Since we are talking about low light performance...

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DavidWright2010 Veteran Member • Posts: 3,255
Since we are talking about low light performance...
2

... I thought I'd resurrect my study of The Great Nebula in Orion (M-42) that I did a couple of years ago, At the time, there sere some members who were (heroically) doing deep sky photography with Foveon-sensor cameras.

M-42 is the brightest nebula visible from the northern hemisphere; most other deep sky objects (DSOs) are much, much dimmer. So being able to render M-42 in a pleasing manner should be a very low bar to entry into the world of astrophotography.

I imaged M-42 using the Sigma 150-600 mm lens (I have this lens in both Sigma and Nikon mounts), and took 30 second exposures at ISO 100 (Sigma; 800 for Nikon) and f/6.3, on a tracking mount. For 30 sec exposures one doesn't need to guide, and typically one will take many, many such exposures and average them to increase the S/N of the nebula.

The images below are each a single 30 sec exposure, and they might have been the stars in the movie 'the good, the bad, and the ugly'

Shown here in reverse order:

The left-most is the Sigma SD1M, and the obvious color blotching will make signal averaging difficult (to say the least). The middle is a run-of-the-mill 24 mp Bayer-sensor camera (Nikon D7200). Nikon reds are not particularly strong, but the random nature of the noise means that signal averaging will be possible.

The third image is a Nikon camera (D5600) modified for better red sensitively. You will appreciate why one might be willing to spend a few hundred dollars for this mod, since it  means that a good DSO image might take only a couple of hours of light collection rather than a couple dozen hours.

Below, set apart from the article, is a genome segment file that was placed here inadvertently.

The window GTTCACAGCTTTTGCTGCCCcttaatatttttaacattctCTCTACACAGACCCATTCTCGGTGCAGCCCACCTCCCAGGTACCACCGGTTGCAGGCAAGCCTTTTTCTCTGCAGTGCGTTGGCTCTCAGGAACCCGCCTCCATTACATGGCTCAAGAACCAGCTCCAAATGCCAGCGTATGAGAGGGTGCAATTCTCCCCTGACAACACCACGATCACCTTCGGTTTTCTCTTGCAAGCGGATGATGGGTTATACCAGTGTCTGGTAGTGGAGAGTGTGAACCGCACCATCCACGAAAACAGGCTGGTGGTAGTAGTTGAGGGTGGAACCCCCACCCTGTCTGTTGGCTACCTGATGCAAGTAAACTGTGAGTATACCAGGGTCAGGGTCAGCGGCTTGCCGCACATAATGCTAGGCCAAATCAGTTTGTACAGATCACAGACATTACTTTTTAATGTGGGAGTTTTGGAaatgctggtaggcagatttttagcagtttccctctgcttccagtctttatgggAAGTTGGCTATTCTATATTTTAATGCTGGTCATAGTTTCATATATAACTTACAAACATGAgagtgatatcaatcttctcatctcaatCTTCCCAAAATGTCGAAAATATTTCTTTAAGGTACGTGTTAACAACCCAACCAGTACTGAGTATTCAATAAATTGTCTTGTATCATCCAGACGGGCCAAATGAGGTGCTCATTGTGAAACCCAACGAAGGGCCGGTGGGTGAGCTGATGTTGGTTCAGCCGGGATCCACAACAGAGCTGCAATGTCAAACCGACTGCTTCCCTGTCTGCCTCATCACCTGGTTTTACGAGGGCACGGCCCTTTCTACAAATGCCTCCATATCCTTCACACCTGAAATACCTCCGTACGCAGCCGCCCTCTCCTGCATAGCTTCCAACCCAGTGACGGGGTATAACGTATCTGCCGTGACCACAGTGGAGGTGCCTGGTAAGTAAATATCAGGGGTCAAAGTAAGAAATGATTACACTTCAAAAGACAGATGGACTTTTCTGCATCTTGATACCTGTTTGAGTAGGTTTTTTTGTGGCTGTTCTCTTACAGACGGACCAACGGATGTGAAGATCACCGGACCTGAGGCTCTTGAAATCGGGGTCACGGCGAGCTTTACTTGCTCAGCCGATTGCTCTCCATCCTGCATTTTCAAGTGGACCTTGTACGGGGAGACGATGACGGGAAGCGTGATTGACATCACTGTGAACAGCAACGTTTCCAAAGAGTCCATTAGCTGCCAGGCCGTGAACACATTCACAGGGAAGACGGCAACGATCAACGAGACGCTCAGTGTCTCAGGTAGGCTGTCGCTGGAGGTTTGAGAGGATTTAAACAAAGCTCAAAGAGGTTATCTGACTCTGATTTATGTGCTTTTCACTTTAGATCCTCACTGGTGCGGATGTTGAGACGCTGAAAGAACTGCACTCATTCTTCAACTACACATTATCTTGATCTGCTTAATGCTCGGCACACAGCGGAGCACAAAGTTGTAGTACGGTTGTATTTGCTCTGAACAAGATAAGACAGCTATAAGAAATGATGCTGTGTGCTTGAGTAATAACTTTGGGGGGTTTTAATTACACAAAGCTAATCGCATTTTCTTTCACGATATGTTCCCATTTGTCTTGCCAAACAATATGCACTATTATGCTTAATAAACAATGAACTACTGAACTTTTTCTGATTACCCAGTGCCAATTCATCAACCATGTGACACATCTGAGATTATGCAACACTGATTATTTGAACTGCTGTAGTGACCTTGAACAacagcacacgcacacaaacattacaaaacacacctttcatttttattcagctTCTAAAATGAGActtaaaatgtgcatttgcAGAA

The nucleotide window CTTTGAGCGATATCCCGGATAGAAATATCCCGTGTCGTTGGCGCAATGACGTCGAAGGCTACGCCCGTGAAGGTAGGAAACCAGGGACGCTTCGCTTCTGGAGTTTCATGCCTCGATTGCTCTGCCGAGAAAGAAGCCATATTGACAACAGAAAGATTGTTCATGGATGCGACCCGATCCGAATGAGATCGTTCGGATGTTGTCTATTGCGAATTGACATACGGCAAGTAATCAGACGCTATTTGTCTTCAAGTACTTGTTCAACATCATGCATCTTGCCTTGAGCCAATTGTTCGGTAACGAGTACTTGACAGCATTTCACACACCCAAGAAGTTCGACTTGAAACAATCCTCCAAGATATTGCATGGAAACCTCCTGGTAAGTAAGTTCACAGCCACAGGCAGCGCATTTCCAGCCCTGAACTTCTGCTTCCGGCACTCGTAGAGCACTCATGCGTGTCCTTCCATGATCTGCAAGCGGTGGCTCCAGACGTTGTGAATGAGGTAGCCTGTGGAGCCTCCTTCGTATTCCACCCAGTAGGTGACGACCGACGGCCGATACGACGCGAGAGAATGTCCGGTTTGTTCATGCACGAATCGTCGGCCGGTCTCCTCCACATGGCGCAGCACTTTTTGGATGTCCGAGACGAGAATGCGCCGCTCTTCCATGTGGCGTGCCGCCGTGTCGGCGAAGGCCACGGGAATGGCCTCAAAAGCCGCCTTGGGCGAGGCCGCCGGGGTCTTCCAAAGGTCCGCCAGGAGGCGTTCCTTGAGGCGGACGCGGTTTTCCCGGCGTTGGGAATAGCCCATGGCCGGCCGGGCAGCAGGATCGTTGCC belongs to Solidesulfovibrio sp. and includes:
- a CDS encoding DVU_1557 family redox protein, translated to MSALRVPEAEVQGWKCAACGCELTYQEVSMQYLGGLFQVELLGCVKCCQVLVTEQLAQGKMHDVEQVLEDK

The mod improves the sensitivity to red so much that using just this one 30 sec exposure, a lot of detail can be brought out:

LHS-unfiltered. RHS filtered and additional detail brought out

(BTW, those streaks are geostationary satellites. Since the camera is moving to track stars, the geostationary satellites appear to be moving.)

David

p.s. So my definition of "low light" is "not visible to the unaided eye". You can see just the central part of M-42 with the naked eye - it's that part in the above image that is over-exposed.

 DavidWright2010's gear list:DavidWright2010's gear list
Sigma DP1 Merrill Sigma DP2 Merrill Sigma DP3 Merrill Sigma SD1 Merrill Pentax K-1 +1 more
Sigma SD1 Merrill
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